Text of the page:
Most of us have been blindsided by by rhetoric of economists, politicians and corporate interests. It is telling that in a country like New Zealand, most of our economic advice comes from people in the pay of major banks (generally owned offshore) who completely ignore the way that the so-called “free market” has been engineered through an alliance of corporate and state power.

The free market itself does not exist. In reality, what exists is a market in which the rules of the game have been engineered by an alliance between wealthy political and corporate interests in what often seems more like a globalised form of facism.

“Fascism should more appropriately be called Corporatism because it is a merger of state and corporate power”-Mussolini

Richard above has hit on something for me. I don’t understand what is going on. Vinoth can write what he written above and i instantly am mad. But then i read what is actually on the fed website and i see this

“The emergency liquidity programs that the Federal Reserve set up provided secured and mostly short-term loans. Over time, these programs helped to alleviate the strains and to restore normal functioning in a number of key financial markets, supporting the flow of credit to businesses and households. As financial markets stabilized, the Federal Reserve closed most of these programs. Indeed, many of the programs were intentionally priced to be unattractive to borrowers when markets are functioning normally and, as a result, wound down as market conditions improved. The programmes achieved their intended purposes with no loss to the taxpayer

The Federal Reserve also provided credit to several systemically important financial institutions. These actions were taken to avoid the disorderly failure of these institutions and the potential catastrophic consequences for the U.S. financial system and economy. All extensions of credit were fully secured and are in the process of being fully repaid.”

In my own country, Ireland; we were recently bailed out. In fact we have it seems been bailed out a number of times in the last two years. The true cost i’m not sure we even know yet. At times during this bailout people often echoed one of the journalists Vinoth mentions sentiments that the bankers and politicians who let them do what they did- should be shot. AND YET only this week a new poll suggests that the majority of people here support the bailout and feel relieved.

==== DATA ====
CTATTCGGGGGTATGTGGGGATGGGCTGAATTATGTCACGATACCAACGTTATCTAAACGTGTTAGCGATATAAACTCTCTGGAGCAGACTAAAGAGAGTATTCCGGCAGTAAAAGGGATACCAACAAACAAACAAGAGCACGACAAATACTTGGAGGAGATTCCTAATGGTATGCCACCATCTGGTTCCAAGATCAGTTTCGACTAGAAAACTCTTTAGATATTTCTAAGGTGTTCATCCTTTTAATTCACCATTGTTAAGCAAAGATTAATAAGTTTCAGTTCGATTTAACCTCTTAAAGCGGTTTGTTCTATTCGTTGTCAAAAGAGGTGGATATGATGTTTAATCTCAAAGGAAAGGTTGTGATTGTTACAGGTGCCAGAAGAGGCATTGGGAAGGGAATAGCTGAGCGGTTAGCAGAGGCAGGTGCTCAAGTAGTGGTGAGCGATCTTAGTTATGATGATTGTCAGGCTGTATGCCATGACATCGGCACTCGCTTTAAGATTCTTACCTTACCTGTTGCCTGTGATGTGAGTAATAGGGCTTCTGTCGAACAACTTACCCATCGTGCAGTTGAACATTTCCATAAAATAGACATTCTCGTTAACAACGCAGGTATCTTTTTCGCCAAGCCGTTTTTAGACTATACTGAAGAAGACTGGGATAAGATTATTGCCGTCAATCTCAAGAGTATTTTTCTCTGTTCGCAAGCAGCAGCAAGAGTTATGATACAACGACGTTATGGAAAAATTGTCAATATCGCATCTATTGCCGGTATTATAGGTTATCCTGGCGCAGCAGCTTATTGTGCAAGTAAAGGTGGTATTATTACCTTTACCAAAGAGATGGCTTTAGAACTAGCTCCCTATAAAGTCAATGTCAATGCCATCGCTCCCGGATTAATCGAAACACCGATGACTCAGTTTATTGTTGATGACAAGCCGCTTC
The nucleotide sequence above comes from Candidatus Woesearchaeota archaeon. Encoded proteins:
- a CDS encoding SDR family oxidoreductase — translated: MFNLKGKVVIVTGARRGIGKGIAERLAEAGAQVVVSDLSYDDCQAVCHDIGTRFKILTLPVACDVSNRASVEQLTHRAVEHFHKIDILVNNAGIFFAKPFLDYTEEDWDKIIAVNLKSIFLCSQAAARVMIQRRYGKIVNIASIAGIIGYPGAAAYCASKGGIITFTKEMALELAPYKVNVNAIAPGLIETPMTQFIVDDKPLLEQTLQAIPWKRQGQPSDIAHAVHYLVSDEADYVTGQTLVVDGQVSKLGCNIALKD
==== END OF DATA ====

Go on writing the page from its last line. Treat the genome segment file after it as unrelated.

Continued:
Vinoth is ( i think ) calling us to be aware of the hypocrisy of the government’s who are in league with big business- on one hand calling for austerity whilst at the same time bailing out business with colossal sums of money and on the other hand hailing the free market whilst at the same time fundamentally altering the rules to allow business to get away with both 1 not paying for their failings and 2 playing to their own greed.

To get back to my point, Richard above says people don’t understand and i agree with him. For all the talk above, the most important sentence people will read in the fed’s words are the ones that says
“These actions were taken to avoid the disorderly failure of these institutions and the potential catastrophic consequences for the U.S. financial system and economy.”

People are willing to let these things happen because they are afraid of the consequences. I don’t really see an alternative. Whilst they are corrupt would anyone want all the banks and companies that Vinoth mentions to disappear? Would that even happen? I was told by a friend who has a friend in AIB ( the biggest Irish Bank) that Ireland was 48 hours away from having no paper money in the bank machines.